Post on or before Day 3 an explanation of the differential diagnosis for the patient in the case study you selected. Explain which is the most likely diagnosis for the patient and why. Include an explanation of unique characteristics of the disorder you identified as the primary diagnosis. Then, explain a treatment and management plan for the patient, including appropriate dosages for any recommended treatments. Finally, explain strategies for educating patients and families on the treatment and management of the genitourinary disorder.
Read a selection of your colleagues’ responses.
Respond on or before Day 6 to at least two of your colleagues on 2 different days in both of the ways listed below. Respond to colleagues who selected different case studies from yours.
Describe how culture might affect the diagnosis, management, and follow-up care of patients with the genitourinary disorders your colleagues discussed.
Based on your personal and/or professional experiences, expand on your colleagues’ postings by providing additional insights or different perspectives.?
Discussion Part II: Pharmacology
Read the following articles to enhance your knowledge of commonly prescribed medications:
Daley, B. (2015, February 23). Peritonitis and abdominal sepsis. Retrieved from http://emedicine.medscape.com/article/180234-overview
Shahedi, K., Chudasama, Y. N., Dea, S. K., & Cooperman, A. (2015, January 14). Diverticulitis treatment and management. Retrieved from http://emedicine.medscape.com/article/173388-treatment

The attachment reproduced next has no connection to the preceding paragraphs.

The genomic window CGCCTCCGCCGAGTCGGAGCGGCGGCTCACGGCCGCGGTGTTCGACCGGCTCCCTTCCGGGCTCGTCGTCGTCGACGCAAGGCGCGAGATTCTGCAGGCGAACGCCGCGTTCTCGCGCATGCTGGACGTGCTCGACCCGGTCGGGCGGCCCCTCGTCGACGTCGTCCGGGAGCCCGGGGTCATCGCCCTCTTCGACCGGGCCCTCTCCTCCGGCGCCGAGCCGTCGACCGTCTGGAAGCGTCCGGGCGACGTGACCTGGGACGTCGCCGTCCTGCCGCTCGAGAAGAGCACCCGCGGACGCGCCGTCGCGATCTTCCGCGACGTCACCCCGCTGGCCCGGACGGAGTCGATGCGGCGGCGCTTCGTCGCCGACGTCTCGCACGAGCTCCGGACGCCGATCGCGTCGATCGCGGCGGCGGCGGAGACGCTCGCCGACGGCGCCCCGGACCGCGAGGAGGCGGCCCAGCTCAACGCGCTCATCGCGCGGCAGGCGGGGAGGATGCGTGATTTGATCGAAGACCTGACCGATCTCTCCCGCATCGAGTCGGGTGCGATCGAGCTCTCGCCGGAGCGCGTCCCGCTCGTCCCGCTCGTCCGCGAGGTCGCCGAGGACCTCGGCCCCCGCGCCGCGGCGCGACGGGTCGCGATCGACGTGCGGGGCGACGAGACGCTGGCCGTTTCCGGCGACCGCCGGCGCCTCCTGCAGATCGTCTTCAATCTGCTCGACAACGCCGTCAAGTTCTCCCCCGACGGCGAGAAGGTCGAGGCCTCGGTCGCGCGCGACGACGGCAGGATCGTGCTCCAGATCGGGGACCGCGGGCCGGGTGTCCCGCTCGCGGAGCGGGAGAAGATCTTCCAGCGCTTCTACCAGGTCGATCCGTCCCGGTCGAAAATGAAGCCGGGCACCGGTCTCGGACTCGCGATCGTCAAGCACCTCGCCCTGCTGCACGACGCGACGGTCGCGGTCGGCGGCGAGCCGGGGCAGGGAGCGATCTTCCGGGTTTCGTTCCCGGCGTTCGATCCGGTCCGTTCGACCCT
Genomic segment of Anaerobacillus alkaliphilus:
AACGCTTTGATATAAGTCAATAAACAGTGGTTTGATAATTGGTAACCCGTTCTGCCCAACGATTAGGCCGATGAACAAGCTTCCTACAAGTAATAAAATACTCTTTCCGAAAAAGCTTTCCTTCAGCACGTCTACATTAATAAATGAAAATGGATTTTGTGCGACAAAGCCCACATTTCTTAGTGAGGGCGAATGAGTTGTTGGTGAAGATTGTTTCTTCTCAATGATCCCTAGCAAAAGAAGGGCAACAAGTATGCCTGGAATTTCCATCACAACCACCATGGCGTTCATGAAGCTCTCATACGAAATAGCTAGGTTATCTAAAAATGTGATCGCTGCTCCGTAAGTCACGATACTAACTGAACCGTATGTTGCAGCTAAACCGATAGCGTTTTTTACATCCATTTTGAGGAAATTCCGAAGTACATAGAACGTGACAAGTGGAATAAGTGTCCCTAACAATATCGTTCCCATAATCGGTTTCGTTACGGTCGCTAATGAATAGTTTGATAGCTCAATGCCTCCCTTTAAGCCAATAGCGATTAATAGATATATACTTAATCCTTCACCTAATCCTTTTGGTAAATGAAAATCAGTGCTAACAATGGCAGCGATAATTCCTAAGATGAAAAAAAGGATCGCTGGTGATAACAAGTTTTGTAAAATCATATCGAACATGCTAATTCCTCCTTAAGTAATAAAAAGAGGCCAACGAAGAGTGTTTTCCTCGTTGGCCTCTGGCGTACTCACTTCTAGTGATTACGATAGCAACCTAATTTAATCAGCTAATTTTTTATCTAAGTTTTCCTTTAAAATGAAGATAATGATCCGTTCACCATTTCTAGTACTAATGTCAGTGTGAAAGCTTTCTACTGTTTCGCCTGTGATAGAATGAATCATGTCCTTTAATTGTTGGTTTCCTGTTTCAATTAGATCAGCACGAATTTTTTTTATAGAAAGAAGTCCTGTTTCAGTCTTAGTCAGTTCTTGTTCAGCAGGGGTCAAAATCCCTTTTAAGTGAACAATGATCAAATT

Tobias, J. D., & Leder, M. (2011). Procedural sedation: A review of sedative agents, monitoring, and management of complications. Saudi Journal of Anasthesia, 5(4), 395–410. Retrieved from http://www.ncbi.nlm.nih.gov/pmc/articles/PMC3227310/
All of the following groups of medications are commonly prescribed in the acute care setting. Choose one of the topics below to discuss. If it is a medication group, select a specific drug within that group. (This is a good way for you to prepare for clinical practice, because you will get to know the drugs you will prescribe for patients.). Focus your discussion on the hospital or ICU setting and IV usage. Assessment and Care of Patients With Adrenal and Urogynecologic Conditions.
Peritonitis—what antibiotics are chosen for peritonitis?
Nerve blocks—what drugs are used with nerve blocks?
Diverticulitis—what drugs are used with diverticulitis?
Note: When sharing your initial post, select a topic that has not yet been discussed. If all topics have been discussed, then you may select that topic again, but select a different drug within the medication group.
For this Assessment and Care of Patients With Adrenal and Urogynecologic Conditions Discussion, address 1 of the following options. Post by Day 3:
Option 1: Post a description of a patient you have taken care of (inpatient as an RN, or as an NP student) who has been prescribed the medication you selected. Include the scenario, indication, dosing, complications, and outcome. Then explain whether or not you would have ordered the same drug and same dose.
Option 2: Conduct an evidence-based drug search on the drug you selected and post an explanation of any possible issues. Are there any drug interactions? Any black box warnings? To what type of patient would you prescribe this medication?
Option 3: Post an explanation of the properties of the drug you selected, including usages and dosing in the hospital or ICU. Describe a patient to whom you would prescribe this medication. Assessment and Care of Patients With Adrenal and Urogynecologic Conditions.